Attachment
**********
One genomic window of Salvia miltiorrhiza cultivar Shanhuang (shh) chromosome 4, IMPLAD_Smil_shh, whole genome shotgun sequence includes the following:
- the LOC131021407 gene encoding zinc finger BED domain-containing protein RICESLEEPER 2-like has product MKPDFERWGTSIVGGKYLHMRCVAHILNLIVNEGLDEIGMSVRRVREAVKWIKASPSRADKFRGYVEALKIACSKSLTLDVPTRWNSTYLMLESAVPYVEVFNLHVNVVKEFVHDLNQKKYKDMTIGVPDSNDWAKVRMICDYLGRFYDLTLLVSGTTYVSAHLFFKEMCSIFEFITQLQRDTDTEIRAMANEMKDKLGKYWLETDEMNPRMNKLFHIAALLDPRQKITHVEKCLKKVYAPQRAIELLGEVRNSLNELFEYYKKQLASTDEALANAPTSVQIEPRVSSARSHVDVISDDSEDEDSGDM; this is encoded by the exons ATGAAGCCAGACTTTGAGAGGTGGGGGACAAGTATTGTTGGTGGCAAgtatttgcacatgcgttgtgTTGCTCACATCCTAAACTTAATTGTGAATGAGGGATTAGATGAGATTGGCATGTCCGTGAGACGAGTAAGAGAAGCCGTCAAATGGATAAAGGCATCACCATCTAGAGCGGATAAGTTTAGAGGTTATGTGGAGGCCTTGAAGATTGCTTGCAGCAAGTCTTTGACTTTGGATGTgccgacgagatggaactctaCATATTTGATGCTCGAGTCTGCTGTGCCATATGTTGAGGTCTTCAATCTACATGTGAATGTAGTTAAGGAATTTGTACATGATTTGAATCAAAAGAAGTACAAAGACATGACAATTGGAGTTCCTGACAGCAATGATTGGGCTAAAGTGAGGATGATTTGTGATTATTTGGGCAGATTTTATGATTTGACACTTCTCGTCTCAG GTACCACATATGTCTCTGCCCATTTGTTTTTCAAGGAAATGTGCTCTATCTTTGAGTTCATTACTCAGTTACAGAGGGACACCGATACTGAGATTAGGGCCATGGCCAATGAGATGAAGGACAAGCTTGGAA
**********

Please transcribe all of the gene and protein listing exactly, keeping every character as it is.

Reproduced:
One genomic window of Salvia miltiorrhiza cultivar Shanhuang (shh) chromosome 4, IMPLAD_Smil_shh, whole genome shotgun sequence includes the following:
- the LOC131021407 gene encoding zinc finger BED domain-containing protein RICESLEEPER 2-like has product MKPDFERWGTSIVGGKYLHMRCVAHILNLIVNEGLDEIGMSVRRVREAVKWIKASPSRADKFRGYVEALKIACSKSLTLDVPTRWNSTYLMLESAVPYVEVFNLHVNVVKEFVHDLNQKKYKDMTIGVPDSNDWAKVRMICDYLGRFYDLTLLVSGTTYVSAHLFFKEMCSIFEFITQLQRDTDTEIRAMANEMKDKLGKYWLETDEMNPRMNKLFHIAALLDPRQKITHVEKCLKKVYAPQRAIELLGEVRNSLNELFEYYKKQLASTDEALANAPTSVQIEPRVSSARSHVDVISDDSEDEDSGDM; this is encoded by the exons ATGAAGCCAGACTTTGAGAGGTGGGGGACAAGTATTGTTGGTGGCAAgtatttgcacatgcgttgtgTTGCTCACATCCTAAACTTAATTGTGAATGAGGGATTAGATGAGATTGGCATGTCCGTGAGACGAGTAAGAGAAGCCGTCAAATGGATAAAGGCATCACCATCTAGAGCGGATAAGTTTAGAGGTTATGTGGAGGCCTTGAAGATTGCTTGCAGCAAGTCTTTGACTTTGGATGTgccgacgagatggaactctaCATATTTGATGCTCGAGTCTGCTGTGCCATATGTTGAGGTCTTCAATCTACATGTGAATGTAGTTAAGGAATTTGTACATGATTTGAATCAAAAGAAGTACAAAGACATGACAATTGGAGTTCCTGACAGCAATGATTGGGCTAAAGTGAGGATGATTTGTGATTATTTGGGCAGATTTTATGATTTGACACTTCTCGTCTCAG GTACCACATATGTCTCTGCCCATTTGTTTTTCAAGGAAATGTGCTCTATCTTTGAGTTCATTACTCAGTTACAGAGGGACACCGATACTGAGATTAGGGCCATGGCCAATGAGATGAAGGACAAGCTTGGAA